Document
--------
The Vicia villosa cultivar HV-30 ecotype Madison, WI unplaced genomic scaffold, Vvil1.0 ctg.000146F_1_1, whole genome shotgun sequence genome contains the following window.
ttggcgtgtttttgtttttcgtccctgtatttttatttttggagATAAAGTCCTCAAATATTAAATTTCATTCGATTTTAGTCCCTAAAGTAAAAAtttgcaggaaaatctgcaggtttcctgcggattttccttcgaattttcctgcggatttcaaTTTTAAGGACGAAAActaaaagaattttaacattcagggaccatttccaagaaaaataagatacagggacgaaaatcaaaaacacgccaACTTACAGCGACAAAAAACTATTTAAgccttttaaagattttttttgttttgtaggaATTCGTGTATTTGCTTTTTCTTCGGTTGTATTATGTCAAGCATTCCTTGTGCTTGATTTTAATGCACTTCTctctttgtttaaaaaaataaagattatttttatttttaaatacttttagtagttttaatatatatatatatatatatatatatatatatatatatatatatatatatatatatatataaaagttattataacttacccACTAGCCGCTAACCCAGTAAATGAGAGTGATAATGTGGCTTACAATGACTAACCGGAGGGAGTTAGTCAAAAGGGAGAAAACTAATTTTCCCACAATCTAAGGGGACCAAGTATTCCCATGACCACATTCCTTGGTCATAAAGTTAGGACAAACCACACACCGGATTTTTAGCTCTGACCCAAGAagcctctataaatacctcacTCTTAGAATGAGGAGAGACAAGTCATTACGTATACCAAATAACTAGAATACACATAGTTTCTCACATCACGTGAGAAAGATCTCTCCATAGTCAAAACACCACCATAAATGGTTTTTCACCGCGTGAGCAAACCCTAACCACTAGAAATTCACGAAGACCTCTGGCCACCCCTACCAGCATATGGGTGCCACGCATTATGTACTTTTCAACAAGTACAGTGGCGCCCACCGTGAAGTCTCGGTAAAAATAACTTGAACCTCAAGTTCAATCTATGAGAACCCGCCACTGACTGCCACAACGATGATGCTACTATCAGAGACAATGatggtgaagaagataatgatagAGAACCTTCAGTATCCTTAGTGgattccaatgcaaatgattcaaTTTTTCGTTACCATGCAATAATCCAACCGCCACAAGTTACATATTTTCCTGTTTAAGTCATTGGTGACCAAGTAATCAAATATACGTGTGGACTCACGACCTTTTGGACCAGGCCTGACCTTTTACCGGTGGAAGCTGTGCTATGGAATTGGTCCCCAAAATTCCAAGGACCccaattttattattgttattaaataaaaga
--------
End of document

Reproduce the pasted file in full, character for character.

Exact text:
The Vicia villosa cultivar HV-30 ecotype Madison, WI unplaced genomic scaffold, Vvil1.0 ctg.000146F_1_1, whole genome shotgun sequence genome contains the following window.
ttggcgtgtttttgtttttcgtccctgtatttttatttttggagATAAAGTCCTCAAATATTAAATTTCATTCGATTTTAGTCCCTAAAGTAAAAAtttgcaggaaaatctgcaggtttcctgcggattttccttcgaattttcctgcggatttcaaTTTTAAGGACGAAAActaaaagaattttaacattcagggaccatttccaagaaaaataagatacagggacgaaaatcaaaaacacgccaACTTACAGCGACAAAAAACTATTTAAgccttttaaagattttttttgttttgtaggaATTCGTGTATTTGCTTTTTCTTCGGTTGTATTATGTCAAGCATTCCTTGTGCTTGATTTTAATGCACTTCTctctttgtttaaaaaaataaagattatttttatttttaaatacttttagtagttttaatatatatatatatatatatatatatatatatatatatatatatatatatatatatatataaaagttattataacttacccACTAGCCGCTAACCCAGTAAATGAGAGTGATAATGTGGCTTACAATGACTAACCGGAGGGAGTTAGTCAAAAGGGAGAAAACTAATTTTCCCACAATCTAAGGGGACCAAGTATTCCCATGACCACATTCCTTGGTCATAAAGTTAGGACAAACCACACACCGGATTTTTAGCTCTGACCCAAGAagcctctataaatacctcacTCTTAGAATGAGGAGAGACAAGTCATTACGTATACCAAATAACTAGAATACACATAGTTTCTCACATCACGTGAGAAAGATCTCTCCATAGTCAAAACACCACCATAAATGGTTTTTCACCGCGTGAGCAAACCCTAACCACTAGAAATTCACGAAGACCTCTGGCCACCCCTACCAGCATATGGGTGCCACGCATTATGTACTTTTCAACAAGTACAGTGGCGCCCACCGTGAAGTCTCGGTAAAAATAACTTGAACCTCAAGTTCAATCTATGAGAACCCGCCACTGACTGCCACAACGATGATGCTACTATCAGAGACAATGatggtgaagaagataatgatagAGAACCTTCAGTATCCTTAGTGgattccaatgcaaatgattcaaTTTTTCGTTACCATGCAATAATCCAACCGCCACAAGTTACATATTTTCCTGTTTAAGTCATTGGTGACCAAGTAATCAAATATACGTGTGGACTCACGACCTTTTGGACCAGGCCTGACCTTTTACCGGTGGAAGCTGTGCTATGGAATTGGTCCCCAAAATTCCAAGGACCccaattttattattgttattaaataaaaga